Here’s a pretty novel use of Twitter: follow the Titanic on its voyage towards impending doom – by following @TitanicRealTime. This account seems to be owned by The History Press, a UK-based history publisher.
#officer Clocks keeping bridge time now set back to 11.3p.m. This has extended the third watch by 29 minutes.
#passenger Standing at the front of the ship all I can see ahead is a horizon of water. I look forward to seeing New York.
Clocks have once again been set back on the bridge, now to 3.30a.m. My watch has been extended by 30 minutes.
I like fixing things. Wikipedia allowed me to fix information.
I’ve used Wikipedia since the project was launched and have been a registered member since 2007. At that time, Wikipedia represented the epitome of what (to me) Web 2.0. was about: an easy way for everyone to partake, publicly, in the creation of information, both in terms of content and metadata. In other words, I could at last fix people’s mistakes.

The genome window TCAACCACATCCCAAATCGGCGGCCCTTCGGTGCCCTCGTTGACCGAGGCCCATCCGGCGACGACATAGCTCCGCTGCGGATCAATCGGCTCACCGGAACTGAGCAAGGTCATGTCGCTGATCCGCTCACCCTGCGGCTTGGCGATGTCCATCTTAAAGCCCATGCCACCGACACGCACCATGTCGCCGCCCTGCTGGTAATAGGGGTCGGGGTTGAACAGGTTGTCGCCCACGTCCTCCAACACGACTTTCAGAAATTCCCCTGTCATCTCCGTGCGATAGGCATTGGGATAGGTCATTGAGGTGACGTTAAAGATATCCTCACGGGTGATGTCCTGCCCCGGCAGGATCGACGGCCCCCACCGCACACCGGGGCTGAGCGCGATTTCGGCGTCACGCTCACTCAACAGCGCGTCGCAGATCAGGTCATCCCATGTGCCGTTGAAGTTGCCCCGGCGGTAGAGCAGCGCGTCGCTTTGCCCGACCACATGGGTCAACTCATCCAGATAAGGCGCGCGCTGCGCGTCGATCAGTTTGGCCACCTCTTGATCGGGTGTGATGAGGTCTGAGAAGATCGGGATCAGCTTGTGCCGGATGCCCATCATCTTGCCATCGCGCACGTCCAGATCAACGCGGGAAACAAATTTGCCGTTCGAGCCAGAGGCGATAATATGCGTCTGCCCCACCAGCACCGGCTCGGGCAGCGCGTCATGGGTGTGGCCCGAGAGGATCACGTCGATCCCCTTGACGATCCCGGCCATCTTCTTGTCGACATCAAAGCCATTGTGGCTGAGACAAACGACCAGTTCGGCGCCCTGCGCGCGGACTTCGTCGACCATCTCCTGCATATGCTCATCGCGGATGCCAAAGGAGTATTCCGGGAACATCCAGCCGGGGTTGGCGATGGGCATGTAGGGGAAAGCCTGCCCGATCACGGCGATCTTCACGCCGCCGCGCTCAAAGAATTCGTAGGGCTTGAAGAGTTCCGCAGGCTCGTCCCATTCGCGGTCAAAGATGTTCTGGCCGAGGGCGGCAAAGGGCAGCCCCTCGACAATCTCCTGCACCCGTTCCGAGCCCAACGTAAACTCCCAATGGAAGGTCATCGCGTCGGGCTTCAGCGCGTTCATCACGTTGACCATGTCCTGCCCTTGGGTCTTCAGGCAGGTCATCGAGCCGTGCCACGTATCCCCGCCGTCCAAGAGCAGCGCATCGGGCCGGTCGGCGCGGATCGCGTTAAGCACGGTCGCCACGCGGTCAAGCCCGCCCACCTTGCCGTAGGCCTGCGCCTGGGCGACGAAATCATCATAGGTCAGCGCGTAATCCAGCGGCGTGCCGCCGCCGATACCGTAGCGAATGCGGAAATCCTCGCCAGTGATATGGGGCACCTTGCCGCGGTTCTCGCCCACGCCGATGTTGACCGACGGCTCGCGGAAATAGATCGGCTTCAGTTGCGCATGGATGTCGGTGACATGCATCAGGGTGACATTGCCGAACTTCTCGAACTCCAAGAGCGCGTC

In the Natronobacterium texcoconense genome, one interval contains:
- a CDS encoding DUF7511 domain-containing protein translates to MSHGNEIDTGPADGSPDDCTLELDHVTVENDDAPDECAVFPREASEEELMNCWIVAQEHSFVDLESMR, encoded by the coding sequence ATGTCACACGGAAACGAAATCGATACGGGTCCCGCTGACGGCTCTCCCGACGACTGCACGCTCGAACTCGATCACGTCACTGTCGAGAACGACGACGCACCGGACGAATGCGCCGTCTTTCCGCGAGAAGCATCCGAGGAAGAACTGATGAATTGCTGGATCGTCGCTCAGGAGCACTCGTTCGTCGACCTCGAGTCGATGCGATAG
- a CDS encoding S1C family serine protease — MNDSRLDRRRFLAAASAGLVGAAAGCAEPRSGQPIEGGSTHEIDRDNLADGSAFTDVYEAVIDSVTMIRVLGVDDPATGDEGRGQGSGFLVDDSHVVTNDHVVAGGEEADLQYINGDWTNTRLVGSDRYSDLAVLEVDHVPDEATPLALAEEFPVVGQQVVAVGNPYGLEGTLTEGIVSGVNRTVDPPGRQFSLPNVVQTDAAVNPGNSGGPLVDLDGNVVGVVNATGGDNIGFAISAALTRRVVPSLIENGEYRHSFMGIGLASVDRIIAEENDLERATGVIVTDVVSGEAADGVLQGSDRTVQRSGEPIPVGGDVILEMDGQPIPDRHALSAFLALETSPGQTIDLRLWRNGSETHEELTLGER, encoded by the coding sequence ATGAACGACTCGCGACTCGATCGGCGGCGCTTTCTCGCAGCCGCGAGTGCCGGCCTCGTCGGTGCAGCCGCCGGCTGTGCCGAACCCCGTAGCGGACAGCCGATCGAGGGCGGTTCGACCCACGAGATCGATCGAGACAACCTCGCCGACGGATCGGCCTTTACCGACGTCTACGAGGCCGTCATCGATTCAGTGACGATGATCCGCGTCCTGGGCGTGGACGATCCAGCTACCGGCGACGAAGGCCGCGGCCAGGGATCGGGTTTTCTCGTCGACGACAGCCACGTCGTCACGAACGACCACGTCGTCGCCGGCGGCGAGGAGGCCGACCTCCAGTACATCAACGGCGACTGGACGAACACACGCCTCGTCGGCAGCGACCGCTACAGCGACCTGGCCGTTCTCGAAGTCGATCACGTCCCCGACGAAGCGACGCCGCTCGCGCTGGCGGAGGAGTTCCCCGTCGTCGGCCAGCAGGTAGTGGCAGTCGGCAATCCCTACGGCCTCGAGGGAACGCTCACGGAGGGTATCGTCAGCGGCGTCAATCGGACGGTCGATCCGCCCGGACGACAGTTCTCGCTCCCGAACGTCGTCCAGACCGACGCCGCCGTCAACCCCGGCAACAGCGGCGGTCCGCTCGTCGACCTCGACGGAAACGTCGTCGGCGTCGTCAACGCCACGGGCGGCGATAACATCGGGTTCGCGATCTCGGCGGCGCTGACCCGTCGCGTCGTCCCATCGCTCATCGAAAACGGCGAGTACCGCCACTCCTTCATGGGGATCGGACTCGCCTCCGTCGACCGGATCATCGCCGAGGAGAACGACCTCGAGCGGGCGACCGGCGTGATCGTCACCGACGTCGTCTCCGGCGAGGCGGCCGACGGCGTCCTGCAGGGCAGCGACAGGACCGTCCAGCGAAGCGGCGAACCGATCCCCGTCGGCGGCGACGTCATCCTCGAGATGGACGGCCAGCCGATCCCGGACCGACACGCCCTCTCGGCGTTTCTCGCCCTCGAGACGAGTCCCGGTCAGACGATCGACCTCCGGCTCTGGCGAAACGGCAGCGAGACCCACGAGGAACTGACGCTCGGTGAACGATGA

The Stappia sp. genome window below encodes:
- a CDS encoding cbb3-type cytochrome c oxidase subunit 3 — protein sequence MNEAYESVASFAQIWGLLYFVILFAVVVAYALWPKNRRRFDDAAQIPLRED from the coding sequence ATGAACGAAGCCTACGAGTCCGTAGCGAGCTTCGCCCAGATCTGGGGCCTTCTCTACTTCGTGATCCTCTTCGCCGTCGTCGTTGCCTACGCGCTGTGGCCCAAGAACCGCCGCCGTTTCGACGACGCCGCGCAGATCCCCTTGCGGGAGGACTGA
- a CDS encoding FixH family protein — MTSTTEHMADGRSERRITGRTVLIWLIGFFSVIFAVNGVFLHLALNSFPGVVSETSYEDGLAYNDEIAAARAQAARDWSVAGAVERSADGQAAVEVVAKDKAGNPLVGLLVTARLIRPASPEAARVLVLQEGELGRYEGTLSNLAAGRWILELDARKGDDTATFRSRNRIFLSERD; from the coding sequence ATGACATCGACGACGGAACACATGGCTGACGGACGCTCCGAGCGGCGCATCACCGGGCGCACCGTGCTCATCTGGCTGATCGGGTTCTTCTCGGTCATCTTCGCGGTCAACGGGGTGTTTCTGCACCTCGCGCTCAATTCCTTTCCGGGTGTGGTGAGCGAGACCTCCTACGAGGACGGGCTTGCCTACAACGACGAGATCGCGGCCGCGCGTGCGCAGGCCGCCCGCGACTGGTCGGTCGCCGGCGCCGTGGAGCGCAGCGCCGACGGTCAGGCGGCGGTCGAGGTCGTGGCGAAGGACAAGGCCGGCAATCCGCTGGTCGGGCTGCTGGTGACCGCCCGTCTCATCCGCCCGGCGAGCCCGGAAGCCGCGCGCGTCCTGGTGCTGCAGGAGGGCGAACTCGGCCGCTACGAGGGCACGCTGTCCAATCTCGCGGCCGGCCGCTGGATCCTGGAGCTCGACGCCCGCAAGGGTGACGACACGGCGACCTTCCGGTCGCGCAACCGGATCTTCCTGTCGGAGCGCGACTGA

I haven’t made many edits to Wikipedia itself, but I have edited many in other wikis connected to my hobbies and interests – usually in small chunks. I like fixing mistakes offline as well. If I could fix billboards, posters, pamphlets and all manner of broken information out there, I would.
The freedom to correct things – even though these corrections may be disputed, reversed or even disappear as the article continues to improve - makes fixing information easy.